1980 | Rock
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“It's up to you not to heed the call-up, I don't want to die! -- It's up to you not to hear the call-up, I don't want to kill!”
- This was the first single released for Sandinista!
- This song was recorded in the iconic Electric Lady Studios in New York City.
- "It's 55 minutes past 11..." is a reference to the Minutes to Midnight Doomsday Clock, established and maintained by the Bulletin of the Atomic Scientists at the University of Chicago. It denotes how close the world is estimated to be to a global disaster. Midnight being "Doomsday."
THE HOT TAKES
Because I apparently grew up in some kind of cultural vacuum, I actually never really listened to The Clash until this project. More great stuff! Resisting the summons to go to war for people that clearly don't have your best interests at heart is music to my ears, anyway. From what I've read, Strummer is a Marxist. But whether he objects to this kind of thing because because of one political philosophy or another, it matters not; this is something we have would have in common. There's an element here of not wanting to lose out on life, too. It's presented as a rose, (a girl) and that's a great way to illustrate the missed opportunities from going to war. Not only are those years you can't spend dating, getting married, having kids, and so forth...but they are also years that change people. You will not come home as the same man.
The Clash is maybe the most commercially successful legitimate punk band ever and probably my favorite of the genre, and this song does not disappoint in giving an anti-authoritarian, anti-military message. As much as I sympathize with soldiers who have been through terrible things, and I realized they were tricked, I’m done softening the blow of their own actions for them. I know many soldiers regret what they’ve done, and the best thing they can do as well as anyone else, is to encourage the next generation not to sign up at all and to resist any forced military enslavement. The State is not going to stop as long as there are those who are willing to sacrifice themselves. I try to instill a disdain for military service to the political elite in my children and encourage all to do the same. When they are endangered and in need of defending themselves, they’ll know. It’s up to each one of us individually not to heed the call, and to teach others not to as well.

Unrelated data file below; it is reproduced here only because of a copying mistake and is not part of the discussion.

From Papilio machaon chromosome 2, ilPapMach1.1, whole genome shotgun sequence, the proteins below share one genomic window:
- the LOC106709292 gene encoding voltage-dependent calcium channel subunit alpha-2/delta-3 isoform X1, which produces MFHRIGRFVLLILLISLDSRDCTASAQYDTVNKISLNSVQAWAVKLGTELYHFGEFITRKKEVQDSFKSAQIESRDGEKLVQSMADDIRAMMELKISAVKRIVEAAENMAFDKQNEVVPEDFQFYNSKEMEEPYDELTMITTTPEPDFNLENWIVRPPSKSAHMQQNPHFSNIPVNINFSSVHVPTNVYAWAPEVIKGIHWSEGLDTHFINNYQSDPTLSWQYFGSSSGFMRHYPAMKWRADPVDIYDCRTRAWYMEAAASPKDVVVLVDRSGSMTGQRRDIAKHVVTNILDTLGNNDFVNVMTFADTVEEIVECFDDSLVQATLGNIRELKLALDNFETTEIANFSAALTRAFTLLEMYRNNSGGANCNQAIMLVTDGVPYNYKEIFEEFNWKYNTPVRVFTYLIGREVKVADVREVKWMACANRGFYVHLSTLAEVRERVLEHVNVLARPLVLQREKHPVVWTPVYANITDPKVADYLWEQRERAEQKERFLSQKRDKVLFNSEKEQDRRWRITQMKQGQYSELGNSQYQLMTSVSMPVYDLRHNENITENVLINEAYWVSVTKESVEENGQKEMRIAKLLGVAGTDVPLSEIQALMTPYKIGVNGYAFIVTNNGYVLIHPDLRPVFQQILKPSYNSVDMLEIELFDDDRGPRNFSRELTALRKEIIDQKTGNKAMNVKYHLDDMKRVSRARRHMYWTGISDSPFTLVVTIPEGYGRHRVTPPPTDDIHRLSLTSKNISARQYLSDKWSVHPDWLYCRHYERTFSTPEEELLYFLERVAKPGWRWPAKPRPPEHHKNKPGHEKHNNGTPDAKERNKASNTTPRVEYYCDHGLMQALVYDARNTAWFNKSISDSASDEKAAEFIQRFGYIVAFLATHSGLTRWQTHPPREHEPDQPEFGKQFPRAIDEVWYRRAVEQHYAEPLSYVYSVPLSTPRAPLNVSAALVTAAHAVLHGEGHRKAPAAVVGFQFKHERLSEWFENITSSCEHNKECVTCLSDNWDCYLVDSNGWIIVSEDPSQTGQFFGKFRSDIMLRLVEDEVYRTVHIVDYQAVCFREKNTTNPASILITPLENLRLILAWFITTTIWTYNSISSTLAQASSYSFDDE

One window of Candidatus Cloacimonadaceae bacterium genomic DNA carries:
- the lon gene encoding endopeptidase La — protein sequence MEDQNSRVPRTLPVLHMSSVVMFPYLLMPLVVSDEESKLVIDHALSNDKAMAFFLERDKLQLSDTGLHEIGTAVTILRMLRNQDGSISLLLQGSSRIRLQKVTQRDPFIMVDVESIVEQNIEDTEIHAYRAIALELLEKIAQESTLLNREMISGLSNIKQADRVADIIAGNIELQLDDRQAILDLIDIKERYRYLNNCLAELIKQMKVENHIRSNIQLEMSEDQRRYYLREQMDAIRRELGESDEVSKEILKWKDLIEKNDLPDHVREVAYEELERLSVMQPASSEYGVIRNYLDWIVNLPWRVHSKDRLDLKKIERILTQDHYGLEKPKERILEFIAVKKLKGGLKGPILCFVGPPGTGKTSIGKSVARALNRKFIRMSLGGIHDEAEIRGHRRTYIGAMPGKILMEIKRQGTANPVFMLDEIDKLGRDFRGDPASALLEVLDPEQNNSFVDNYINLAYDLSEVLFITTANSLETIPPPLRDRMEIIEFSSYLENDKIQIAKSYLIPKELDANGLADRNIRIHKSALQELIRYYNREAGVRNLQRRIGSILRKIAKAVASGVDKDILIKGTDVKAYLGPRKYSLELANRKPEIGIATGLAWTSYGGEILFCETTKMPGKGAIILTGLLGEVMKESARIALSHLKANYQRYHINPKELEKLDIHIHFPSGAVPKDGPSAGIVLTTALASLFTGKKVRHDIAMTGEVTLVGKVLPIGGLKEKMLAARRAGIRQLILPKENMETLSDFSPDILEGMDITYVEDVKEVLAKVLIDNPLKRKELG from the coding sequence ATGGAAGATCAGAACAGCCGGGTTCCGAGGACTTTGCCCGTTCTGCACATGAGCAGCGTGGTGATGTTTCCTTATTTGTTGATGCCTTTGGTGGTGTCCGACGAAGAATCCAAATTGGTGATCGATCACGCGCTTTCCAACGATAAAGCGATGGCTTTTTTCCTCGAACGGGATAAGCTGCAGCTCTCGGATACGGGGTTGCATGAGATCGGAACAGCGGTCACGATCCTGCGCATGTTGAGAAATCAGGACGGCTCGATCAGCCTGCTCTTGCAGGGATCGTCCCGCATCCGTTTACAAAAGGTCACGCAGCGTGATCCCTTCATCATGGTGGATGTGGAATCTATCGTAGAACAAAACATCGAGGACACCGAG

I mean calling the clash legitimate punk might be a stretch depending on what part of their career we're observing. I mean what is the nature of punk anyway? Is it a nebulous term like prog? But I digress.Let's toss this song on the glorious pile of music insisting that we refuse to show up for the inevitable call to our own destruction that the state will make. This particular one looks at the choice and examines what a young man or now young woman will forgo to go be canon fodder. Punk or not I'll support any music that tries to influence young persons not to sign up for death at the hands of other victims of state violence to further the bottom line of some company that has "American Interests" in another part of the world. Why have we not had a good song about that term yet?